Known as Australia’s Queen of Boogie Piano, Jan Preston has a reputation as an astonishing piano player with a rich resonant voice who is a magnetic live performer. Jan captivates audiences around the world with her original songs, compositions and her mastery of boogie woogie. ABC Music’s Winner of five Music Awards for her CDs and soundtracks, she plays festivals and concerts throughout Australia, NZ and Europe, tours her own shows, writes music for film and TV, and composes and performs for Silent Movies.
Image Credit: Tony Mott
Jan Preston talks to The Street ahead of the Adventures in Pianoland season.
DESCRIBE YOUR RELATIONSHIP WITH MUSIC.
Music, and piano playing specifically, has always been my passion in life for as long as I can remember. The physical, psychological and spiritual state that occurs when playing and singing has always been the time in my life I am completely in the present moment. It’s a transporting experience.
Science has shown that pianists have different brains than others? What is your take on this and the skill and demand required to play this instrument?
Ah! I am constantly asked if I am left handed (which I’m not), because my boogie left hand is so relentless and powerful. Since my right brain left brain functions have always been connected by piano playing (I started teaching myself when I was 3) I can’t imagine a brain working any other way.
YOU WERE ON THE PATH TO BEING A CLASSICAL CONCERT PIANIST IN NEW ZEALAND. WHAT CHANGED YOUR MIND?
It took many years to change my musical path and it was very challenging and painful. Different structures, improvising, thinking of piano music in a completely different way, these things took years to feel natural to me. I was always drawn to boogie and ragtime, but in a small town in NZ during the early 1960’s no one could ever show me how to play it. I regret not living in Hamburg in the 1970’s during the big Boogie piano explosion there, which ultimately created a worldwide reigniting of this style. My musical life would have been a lot clearer and easier if I’d lived in Hamburg during that time.
WHERE DID THE IMPULSE TO CREATE adventures in pianoland COME FROM?
Gaylene (my sister) and I were talking casually one day about family background, musical background, and the multiple changes in my musical and performing life. I’ve often felt I didn’t really fit in to any one scene, be it jazz, blues, cabaret and so on, and in reflecting on this I’d had the idea to create a unique and engrossing personal show combining projected photos, stories, instrumental music and songs.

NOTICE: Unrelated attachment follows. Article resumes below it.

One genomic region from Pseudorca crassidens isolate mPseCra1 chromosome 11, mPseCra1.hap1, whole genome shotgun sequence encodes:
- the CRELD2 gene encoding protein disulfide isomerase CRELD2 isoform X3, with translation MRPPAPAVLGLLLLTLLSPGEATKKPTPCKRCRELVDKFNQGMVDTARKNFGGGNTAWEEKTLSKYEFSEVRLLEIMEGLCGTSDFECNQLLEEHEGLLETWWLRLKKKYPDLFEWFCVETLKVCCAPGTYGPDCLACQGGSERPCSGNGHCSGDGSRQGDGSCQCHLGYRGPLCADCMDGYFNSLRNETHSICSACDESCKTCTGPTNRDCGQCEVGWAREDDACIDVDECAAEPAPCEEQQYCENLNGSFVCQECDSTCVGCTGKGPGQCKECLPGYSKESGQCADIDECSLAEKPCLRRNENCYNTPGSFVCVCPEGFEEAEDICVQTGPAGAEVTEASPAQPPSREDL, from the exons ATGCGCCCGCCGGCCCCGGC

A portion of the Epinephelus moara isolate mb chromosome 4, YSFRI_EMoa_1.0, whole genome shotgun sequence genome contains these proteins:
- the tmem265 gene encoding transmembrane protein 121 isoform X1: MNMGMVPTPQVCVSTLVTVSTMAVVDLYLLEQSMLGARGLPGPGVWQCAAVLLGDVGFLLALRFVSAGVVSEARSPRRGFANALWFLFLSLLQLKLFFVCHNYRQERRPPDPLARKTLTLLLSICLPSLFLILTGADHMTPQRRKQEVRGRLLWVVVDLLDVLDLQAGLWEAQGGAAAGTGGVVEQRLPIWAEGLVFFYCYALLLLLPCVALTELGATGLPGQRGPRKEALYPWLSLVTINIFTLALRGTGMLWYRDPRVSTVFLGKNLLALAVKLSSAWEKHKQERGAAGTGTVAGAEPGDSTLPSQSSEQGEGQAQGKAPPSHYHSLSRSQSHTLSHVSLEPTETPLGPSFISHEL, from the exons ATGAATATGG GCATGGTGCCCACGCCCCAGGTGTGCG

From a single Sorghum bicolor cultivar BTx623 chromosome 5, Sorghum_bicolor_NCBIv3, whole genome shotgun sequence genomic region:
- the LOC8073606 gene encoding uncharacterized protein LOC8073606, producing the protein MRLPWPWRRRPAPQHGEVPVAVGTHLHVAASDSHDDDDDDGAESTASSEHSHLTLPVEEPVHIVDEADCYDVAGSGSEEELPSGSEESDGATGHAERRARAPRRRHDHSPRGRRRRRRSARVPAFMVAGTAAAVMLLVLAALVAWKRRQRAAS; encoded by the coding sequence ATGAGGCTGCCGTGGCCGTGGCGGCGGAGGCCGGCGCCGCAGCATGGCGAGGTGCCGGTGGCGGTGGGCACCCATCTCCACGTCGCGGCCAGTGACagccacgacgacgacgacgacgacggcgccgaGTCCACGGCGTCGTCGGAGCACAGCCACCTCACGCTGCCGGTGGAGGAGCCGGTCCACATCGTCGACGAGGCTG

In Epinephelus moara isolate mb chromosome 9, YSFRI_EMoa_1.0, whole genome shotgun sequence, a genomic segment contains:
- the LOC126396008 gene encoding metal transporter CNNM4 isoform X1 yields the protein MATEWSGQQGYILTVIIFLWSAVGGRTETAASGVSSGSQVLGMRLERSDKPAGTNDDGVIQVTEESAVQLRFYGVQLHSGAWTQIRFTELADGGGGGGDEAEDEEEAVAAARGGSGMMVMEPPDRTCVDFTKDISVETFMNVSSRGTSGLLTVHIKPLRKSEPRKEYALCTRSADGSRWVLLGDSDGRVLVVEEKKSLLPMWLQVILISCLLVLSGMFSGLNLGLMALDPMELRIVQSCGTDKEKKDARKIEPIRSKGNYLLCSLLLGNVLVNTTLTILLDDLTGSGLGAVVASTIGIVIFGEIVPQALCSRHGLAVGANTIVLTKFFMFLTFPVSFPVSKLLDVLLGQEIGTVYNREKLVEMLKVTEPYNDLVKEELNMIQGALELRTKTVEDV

WHAT WAS THE DEVELOPMENT PROCESS? .
Gaylene is creatively fearless, she doesn’t accept boundaries and is much more courageous in this regard than me. After our first casual chat, we set off in a loose but earnest way and, after I’d raved to her for hours, she came up with the script while I sorted through the music.
Interestingly, although she’s very open and easy during the creative process, she’s also got a very firm hold on overall structure.
WHAT HAVE YOU DISCOVERED ALONG THE WAY?
I’ve discovered what a crazy career I’ve had! I’ve discovered a different relationship with my sister and I’ve discovered new material.
WITHOUT BEING A SPOILER TO ADVENTURES IN PIANOLAND, WHAT ARE SOME OF THE THINGS THAT HELPED YOU STOP WORRYING AND LOVE THE PIANO?
Playing boogie, ragtime and improvisatory styles of piano music and songs have helped me relax musically. Although I always loved classical music, and still do (I adore playing Chopin and Bach at home) overall I was a more uptight player when I was younger.
Now I’m more than ever aware of keeping a rock bottom love and enjoyment of music as the main thing, as I’ve had periods in my life where the pressure to succeed has overpowered this.
And oh, by the way, I still worry…….sometimes!
ADVENTURES IN PIANOLAND IS DIRECTED BY YOUR SISTER GAYLENE PRESTON. TALK US THROUGH THIS COLLABORATIVE RELATIONSHIP AND HOW IT HAS INFORMED THE WORK?
Quite aside from Gaylene being my older sister, so we have a personal relationship, I have always admired her filmmaking. She is an outstanding filmmaker who has had great success worldwide both in drama and documentary, and I consider myself very lucky to be able to work with someone as experienced and creative as her. Indeed in many ways there is no other writer/director in the world appropriate for ‘Adventures in Pianoland,’ as there is no one else who knows my professional and personal life as well as Gaylene. She was either there when it happened or knew about it!